Properly shipping fresh flowers can sometimes be a difficult or challenging task, but for the professionals at Prime Fresh Handling, it’s no problem at all. It is because of our expertise and experience in this industry that we have to put together some commonly asked questions.
Our comprehensive flower shipping and logistics solution company has spent years shipping many different flowers, including long-stem roses, fresh-cut flowers, live plants, and more. Our capabilities allow us to provide the best services to our customers, including imparting our knowledge.
How to Transport Lilies
Since lilies produce from bulbs, before moving them, they must be divided and transplanted during fall for best results. Around late September to early October is when you should move lilies. Once they have been lifted, the bulbs need to be immediately transplanted. When to do that depends on the growing zone you live in. If you live somewhere cold and snowy, sometimes lilies can hold out through the season until the very last day before frost. This is when the plant will start to gather everything to store in the bulb for massive blooms come spring.
When packing the plant and bulbs, they must be handled with the utmost care. They can be fragile, and the bulbs can dry out quickly. Keeping them moist during transport is very important. The best time of day to work with lilies like this is in the morning when temperatures are slightly cooler and the air and the soil still have some moisture in them.
The placement of the flowers during transport is another key factor to pay attention to. Thankfully, most of Prime’s shipping solutions are climate-controlled, which is why we have such great relations with the industry.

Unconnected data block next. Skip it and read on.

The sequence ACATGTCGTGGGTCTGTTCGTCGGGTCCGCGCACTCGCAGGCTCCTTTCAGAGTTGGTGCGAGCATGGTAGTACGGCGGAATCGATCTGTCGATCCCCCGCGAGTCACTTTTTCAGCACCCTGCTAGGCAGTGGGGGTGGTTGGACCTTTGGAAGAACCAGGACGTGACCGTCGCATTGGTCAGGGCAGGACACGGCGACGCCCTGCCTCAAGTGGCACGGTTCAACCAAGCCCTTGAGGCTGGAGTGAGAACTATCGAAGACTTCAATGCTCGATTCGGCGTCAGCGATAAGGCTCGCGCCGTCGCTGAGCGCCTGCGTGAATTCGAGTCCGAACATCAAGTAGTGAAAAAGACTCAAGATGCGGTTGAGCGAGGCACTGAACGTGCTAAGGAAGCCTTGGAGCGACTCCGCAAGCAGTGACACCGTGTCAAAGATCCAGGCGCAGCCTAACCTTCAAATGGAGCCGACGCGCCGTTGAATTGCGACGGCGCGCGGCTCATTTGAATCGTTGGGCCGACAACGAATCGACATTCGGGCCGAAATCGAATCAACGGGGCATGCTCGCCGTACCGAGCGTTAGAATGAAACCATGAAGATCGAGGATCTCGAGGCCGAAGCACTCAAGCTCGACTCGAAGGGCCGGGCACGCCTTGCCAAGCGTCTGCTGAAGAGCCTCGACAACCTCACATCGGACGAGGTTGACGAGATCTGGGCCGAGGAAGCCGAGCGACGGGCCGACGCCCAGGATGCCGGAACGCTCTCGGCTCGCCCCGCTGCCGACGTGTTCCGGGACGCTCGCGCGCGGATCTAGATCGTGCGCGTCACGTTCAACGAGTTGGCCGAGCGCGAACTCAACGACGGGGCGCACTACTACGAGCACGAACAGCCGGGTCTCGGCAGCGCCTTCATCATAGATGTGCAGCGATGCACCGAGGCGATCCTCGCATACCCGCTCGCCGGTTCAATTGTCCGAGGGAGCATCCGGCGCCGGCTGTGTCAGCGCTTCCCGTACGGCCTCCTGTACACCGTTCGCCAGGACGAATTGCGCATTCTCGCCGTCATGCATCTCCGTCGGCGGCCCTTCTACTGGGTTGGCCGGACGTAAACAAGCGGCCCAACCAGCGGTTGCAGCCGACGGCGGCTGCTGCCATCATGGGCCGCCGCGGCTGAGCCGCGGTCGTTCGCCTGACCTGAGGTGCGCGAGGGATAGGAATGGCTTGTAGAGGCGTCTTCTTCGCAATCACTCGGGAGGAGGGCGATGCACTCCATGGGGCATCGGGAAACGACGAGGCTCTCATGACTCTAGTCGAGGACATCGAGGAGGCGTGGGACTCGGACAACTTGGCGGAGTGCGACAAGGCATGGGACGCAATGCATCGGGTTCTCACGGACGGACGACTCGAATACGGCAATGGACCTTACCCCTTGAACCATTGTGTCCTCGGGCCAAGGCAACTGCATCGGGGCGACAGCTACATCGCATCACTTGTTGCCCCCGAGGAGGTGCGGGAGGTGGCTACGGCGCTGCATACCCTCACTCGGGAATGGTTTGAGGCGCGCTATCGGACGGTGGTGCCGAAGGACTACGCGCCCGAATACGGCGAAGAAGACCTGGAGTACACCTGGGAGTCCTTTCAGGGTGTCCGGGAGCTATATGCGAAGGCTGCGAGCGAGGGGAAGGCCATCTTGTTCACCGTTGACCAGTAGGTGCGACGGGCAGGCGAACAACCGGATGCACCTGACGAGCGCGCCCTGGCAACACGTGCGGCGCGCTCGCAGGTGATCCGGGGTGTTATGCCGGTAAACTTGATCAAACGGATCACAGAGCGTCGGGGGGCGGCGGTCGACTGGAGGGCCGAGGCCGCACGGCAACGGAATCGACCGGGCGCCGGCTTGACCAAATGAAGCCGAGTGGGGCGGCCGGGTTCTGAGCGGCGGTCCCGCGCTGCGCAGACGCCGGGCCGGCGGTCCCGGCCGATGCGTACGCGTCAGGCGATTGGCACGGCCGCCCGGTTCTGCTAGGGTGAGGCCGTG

How Big of a Container Do Lilies Need?
When thinking about planting or replanting lilies in containers after shipment, it is important to know how big a container is needed. A container should be 15 to 18 inches deep for the best optimal root growth. The bulb should be 8 to 12 inches deep on top of at least 6 inches of soil. A deep 5-gallon pot is big enough to start three lily plants. You’ll want to have more than enough room to take care of lily plants.
How to Care for the Lily Plant?
If you are receiving a lily bulb, then the first thing you’ll want to check is that it is healthy and out of harm’s way from the journey. Sort through all the bulbs and throw away any that are mushy or moldy, then take the healthy ones and begin the planting process.
Since we know what type of container to grab, we’ll want that close by and filled with the proper amount of soil. You can also add layers of rocks at the bottom of the pot for extra drainage. This will also allow the pot to stay stable if you are planning on growing a taller plant. Lilies work well in partially sandy soils instead of potting soils that can be too wet and possibly cause the bulbs to rot.
Since lilies are heavy feeders, adding a slower-release fertilizer will really benefit them as the top layer of soil. Once the lilies start to grow from the bulb, more potting soil should be added. They should only be watered if this top layer of soil looks dry.
What Do Lilies Represent?
This is a fun question that our ground solutions experts love to answer! Lilies are symbols of peace, virtue, devotion, and friendship, depending on the color. They are an often cherished gift because of their sweet and innocent beauty.
There are over 90 different lily species, and colors vary, but here are a few examples of what some colors mean:
- White: The symbol of purity and virtue
- Pink (Stargazer): The symbol of prosperity and abundance
- Red: The symbol of passion
- Orange: The symbol of confidence, pride, and wealth
- Yellow: The symbol of thankfulness and desire for enjoyment